Significant contracts could be disclosed much sooner than anyone following normal regulatory patterns and timeline would expect. One possible short-term intervention mentioned on this same conference call would be to provide the human vaccine product already produced by Novavax, and utilize it in the zoonotic source, camels, to stop the spread of the virus. The following statement by Mr. Erck was in response to a question by Gregory Wade of Wedbush Securities, who wanted to know what exactly a MERS medical countermeasure would look like.
From our point of view, it could be a vaccine that could be used, actually the medical countermeasure could be to prevent -- to vaccinate animals would be one way. The other would be a human vaccine, and those are the 2 that are currently on our table right now, same vaccine.
Novavax's CEO was also asked if he believed that a mass vaccination of people would be potentially acceptable, based upon the limited number of individuals currently infected? His response was:
Yes, and that actually depends on which way or which direction the disease goes. And then it might be in the geographic area.
WHO says the spread of the MERS virus isn't yet a worldwide health emergency.
No US governmental agency has declared that the MERS outbreaks have reached the threshold of an epidemic.
Although there have been no emergency declarations, many agencies in many countries are closely monitoring the situation and preparing for just such an outcome.
As an investor, I will be monitoring the WHO site that reports the most current data on new MERS infections. You can find that information here, reported by the Global Alert and Response (GAR) group. GAR is the WHO's integrated global alert and response system for epidemics and other public health emergencies.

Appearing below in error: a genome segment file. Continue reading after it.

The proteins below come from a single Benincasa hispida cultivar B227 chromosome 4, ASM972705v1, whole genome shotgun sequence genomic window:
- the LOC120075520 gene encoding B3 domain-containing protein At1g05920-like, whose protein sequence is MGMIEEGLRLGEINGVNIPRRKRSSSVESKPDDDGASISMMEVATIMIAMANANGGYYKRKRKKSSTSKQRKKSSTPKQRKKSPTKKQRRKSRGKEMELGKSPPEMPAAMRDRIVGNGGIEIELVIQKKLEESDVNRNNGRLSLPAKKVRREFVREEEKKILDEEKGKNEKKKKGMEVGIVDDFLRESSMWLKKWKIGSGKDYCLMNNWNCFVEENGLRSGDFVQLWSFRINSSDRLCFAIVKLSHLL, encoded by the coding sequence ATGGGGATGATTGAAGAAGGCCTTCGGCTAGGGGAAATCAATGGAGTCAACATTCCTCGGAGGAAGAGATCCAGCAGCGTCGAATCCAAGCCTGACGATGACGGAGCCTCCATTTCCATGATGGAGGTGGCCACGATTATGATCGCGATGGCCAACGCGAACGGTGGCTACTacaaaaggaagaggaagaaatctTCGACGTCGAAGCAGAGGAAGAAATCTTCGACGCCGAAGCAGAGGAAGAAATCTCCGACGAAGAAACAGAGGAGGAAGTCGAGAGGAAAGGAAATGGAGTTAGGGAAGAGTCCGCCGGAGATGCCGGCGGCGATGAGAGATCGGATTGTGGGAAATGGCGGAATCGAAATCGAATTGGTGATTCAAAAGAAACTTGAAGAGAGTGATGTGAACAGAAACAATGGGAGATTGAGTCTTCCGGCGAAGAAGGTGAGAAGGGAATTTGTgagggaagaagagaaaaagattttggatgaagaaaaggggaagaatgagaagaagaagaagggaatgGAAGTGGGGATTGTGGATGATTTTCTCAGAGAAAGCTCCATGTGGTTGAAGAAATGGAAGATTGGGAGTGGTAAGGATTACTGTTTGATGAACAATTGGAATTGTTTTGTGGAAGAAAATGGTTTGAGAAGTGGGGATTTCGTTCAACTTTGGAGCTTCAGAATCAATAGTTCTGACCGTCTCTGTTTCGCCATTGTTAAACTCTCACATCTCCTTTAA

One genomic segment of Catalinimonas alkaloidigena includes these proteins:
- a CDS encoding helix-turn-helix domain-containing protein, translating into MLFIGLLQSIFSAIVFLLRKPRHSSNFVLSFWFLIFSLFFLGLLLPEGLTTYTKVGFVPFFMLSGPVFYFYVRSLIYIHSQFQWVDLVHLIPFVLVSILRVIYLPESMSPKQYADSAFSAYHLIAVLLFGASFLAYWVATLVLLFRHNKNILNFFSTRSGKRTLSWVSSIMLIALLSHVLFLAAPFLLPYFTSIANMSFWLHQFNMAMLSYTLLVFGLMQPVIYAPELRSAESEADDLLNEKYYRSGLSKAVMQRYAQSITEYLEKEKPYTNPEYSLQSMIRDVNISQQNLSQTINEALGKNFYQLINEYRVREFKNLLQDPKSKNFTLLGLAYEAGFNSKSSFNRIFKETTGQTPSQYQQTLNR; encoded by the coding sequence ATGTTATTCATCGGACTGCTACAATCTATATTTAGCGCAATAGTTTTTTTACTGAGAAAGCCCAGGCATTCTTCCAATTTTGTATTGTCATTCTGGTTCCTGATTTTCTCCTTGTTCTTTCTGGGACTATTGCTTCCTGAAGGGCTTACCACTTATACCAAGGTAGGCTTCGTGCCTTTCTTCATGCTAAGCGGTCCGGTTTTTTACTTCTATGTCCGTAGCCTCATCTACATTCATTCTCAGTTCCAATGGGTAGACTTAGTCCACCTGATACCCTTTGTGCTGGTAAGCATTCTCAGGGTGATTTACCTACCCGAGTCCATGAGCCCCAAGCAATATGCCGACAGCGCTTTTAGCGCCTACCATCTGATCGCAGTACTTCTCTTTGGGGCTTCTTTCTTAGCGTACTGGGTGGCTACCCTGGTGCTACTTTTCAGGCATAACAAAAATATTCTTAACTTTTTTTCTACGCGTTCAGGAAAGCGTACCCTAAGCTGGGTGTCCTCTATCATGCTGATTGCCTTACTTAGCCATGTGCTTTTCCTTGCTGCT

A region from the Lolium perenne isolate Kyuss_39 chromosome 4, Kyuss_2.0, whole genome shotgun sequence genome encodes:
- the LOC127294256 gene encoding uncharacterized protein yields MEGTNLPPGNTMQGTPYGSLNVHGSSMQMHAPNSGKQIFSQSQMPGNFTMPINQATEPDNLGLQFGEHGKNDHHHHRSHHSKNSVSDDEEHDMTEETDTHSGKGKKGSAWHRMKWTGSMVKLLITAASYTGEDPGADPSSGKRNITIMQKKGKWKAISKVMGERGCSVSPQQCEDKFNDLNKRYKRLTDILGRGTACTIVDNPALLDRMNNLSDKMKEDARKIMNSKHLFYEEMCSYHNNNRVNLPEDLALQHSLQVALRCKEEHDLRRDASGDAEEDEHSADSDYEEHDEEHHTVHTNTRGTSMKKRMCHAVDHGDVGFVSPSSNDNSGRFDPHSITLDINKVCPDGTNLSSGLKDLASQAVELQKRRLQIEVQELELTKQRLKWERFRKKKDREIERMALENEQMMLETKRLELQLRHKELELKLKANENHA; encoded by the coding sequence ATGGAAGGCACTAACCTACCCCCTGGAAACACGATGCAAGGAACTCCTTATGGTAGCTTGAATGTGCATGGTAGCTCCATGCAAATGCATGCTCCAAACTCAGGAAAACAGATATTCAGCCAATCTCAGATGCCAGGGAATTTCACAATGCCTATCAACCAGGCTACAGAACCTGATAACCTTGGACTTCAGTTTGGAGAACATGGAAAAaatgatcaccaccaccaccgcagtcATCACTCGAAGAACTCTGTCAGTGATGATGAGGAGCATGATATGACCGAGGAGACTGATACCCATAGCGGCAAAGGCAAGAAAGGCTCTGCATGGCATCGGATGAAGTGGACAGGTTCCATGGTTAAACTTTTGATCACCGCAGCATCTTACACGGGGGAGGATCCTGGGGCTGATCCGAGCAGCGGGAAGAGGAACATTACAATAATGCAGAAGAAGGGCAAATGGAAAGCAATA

The CDC also has a dedicated site for reporting the most recent US information on MERS.
Other US agencies involved in researching and monitoring MERS are NIAID, which also leads an interagency working group on MERS-CoV therapeutics. Other federal government agencies represented within this group include the Centers for Disease Control and Prevention (CDC), the Food and Drug Administration (FDA), the U.S. Department of Defense (DOD), and the Biomedical Advanced Research and Development Authority (BARDA). Novavax's Influenza program has received $179 million in funding to-date from BARDA.
If the infection rate continues on its current trajectory, then governmental intervention will become inevitable. Governmental, in this case, is not limited to the US, as the name implies this virus emerged from and is causing the most infections and deaths in the Middle East, at least so far.
Last week, I published a detailed look at Novavax's regulatory approval prospects, and I would like to ascribe its recent price gains to that article. A much more likely scenario is many investors are seeing Novavax as a play on the potential of an emerging MERS pandemic. Track the rate at which infections are increasing using the links provided in this article, and invest accordingly.
Disclosure: I am long NVAX. I wrote this article myself, and it expresses my own opinions. I am not receiving compensation for it (other than from Seeking Alpha). I have no business relationship with any company whose stock is mentioned in this article.